Delphi Dynamic Array Contiguity

I have an application that dumps data from a complicated dynamic array to disk and then reads it back in again at a later point to minimize memory usage.

The array (of singles) has four dimensions and is created in two steps:

   
 SetLength(SDVuser,MaxRegionTypes+1);
    for i := 0 to MaxRegionTypes do
      SetLength(SDVuser[i],MaxSubRegions[i]+1,  MaxSimDailyVars+1,  MaxDays+1);

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So in others words, the first dimension is created first and then the 2nd/3rd/4th dimensions are created next because the size of the second dimension varies.

The writing to and reading from file F (file of single) is done using BlockWrite and BlockRead commands:

       
 for rt := 0 to MaxRegionTypes do
          begin
            RecordSize := (MaxSubRegions[rt]+1)*
                          (MaxSimDailyVars+1) *
                          (MaxDays+1);
            BlockRead(F,SDVuser[rt,0,0,0],RecordSize);
          end;

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This assumes that the 2nd/3rd/4th dimensions of the SDVuser array are CONTIGUOUS in memory.  Documentation and on-line comment that I can see on dynamic arrays suggests this is true.

But I sometimes get Range Check errors associated with the BlockRead which I am thinking might be caused by non-contiguity.  I am also getting odd exceptions occurring elsewhere which again I think may be caused by memory being trampled because the array is not in fact contiguous.

Question 1: Does the SetLength para create a contiguous block of memory for the 3 dimensions I create in one go?
Question 2: Do the secondary SetLength operations cause the entire 4 dimensional structure to be recreated each time to ensue that the WHOLE array is contiguous - my observation is that assuming this causes lots more problems elsewhere and so I have avoided making this assumption.

Hope someone can clarify the situation

Best wishes

Jon
jon_rsAsked:
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MerijnBSr. Software EngineerCommented:
In Delphi dynamic arrays are put in one single large memory block.

I'm not 100% sure, but I think that when you do a SetLength() on the first dimension, all the dynamic arrays in the second dimension will be set to 0 length (or to unknown status).

So in short:

1) no, only for the first dimension
2) yes

One note: depending on which Delphi version you are using large dynamic arrays can cause problems for the standard memory manager (memory fragmentation = memory leak while you don't actually leak memory).
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aikimarkCommented:
I hope I'm supporting what MerijnB stated.

It looks like your code is creating and shaping an array of variable-sized arrays.  As such, there can be no expectation of contiguous memory use.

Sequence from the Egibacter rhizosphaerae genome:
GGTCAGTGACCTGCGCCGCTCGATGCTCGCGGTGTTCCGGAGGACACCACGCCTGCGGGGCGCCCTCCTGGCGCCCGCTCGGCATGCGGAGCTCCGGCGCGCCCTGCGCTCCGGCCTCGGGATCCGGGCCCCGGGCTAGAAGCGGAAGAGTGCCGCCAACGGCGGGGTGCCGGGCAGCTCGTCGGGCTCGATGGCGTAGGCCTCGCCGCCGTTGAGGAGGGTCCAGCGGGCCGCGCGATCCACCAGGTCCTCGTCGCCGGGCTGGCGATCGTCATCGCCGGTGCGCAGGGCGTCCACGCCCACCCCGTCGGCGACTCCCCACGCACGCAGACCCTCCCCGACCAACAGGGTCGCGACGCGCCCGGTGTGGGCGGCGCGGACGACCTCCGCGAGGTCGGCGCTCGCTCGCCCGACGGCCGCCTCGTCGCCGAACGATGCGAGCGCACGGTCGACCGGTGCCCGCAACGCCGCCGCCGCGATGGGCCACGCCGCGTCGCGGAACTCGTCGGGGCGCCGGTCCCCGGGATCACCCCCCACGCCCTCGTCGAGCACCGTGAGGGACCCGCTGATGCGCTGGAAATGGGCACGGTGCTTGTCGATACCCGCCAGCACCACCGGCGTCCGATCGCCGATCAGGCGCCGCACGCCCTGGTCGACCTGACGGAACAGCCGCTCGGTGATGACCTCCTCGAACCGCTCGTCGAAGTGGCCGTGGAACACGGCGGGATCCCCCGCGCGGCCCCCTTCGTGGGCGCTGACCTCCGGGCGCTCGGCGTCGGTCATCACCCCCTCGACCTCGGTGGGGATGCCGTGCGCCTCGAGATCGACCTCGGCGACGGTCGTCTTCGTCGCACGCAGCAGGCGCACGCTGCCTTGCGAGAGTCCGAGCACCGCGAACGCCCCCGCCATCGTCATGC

Also, when storing data in arrays, the data might actually be stored in the (supplied) dimensions in reverse order of what you actually supplied.  For instance, if you created and array of size (X, Y, Z), the data values might be physically stored in (Z, Y, X) order.  I have take advantage of this to do block memory copy operations of 'row' data by allocating and populating the array with the row data as the right most.
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jon_rsAuthor Commented:
Hi both

Thanks for your responses.
I have taken a step back and rewritten the code so that it makes NO assumptions about contiguity of  a multi dimensioned dynamic array and my memory problems have gone away.

So I think in summary:

A single dimensioned dynamic array IS contiguous
An array of variable sized arrays constructed in a dynamic array will almost certainly NOT be contiguous (although elements of the individual dimensions MIGHT be).
Relying on any sort of contiguity of a multi-dimensioned dynamic array is dangerous and to be avoided.

Jon
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MerijnBSr. Software EngineerCommented:
Maybe to support your conclusion (and maybe I misunderstood your initial question):

A dynamic array with one dimension will always be contiguous. So the first dimension of your array is contiguous, and all the dynamic arrays in the second dimension are all contiguous (in itself).

Afaik a dynamic array works like a pointer, so your first dimension is basically an array of pointers. This means that the whole thing together won't be contiguous! (ofc it can be, that will be luck :)).
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jon_rsAuthor Commented:
MerijnB

Thanks.  I think my original question was not as clear as it could have been :-)

As you say I can see no reason why the second set of 3 dimensional arrays should not be contiguous, but my findings suggest that if you pass the starting address of that part of the array to the BlockWrite/BlockRead you don't always get want you think you might.

My solution has been to create a new single dimensioned array (which definitely is contiguous) and to copy (element by element) the stuff in the 3-dimensional array into that contiguous block and then to write that out, and then to reverse the process for a BlockRead.  This makes the whole thing stable again.

Jon
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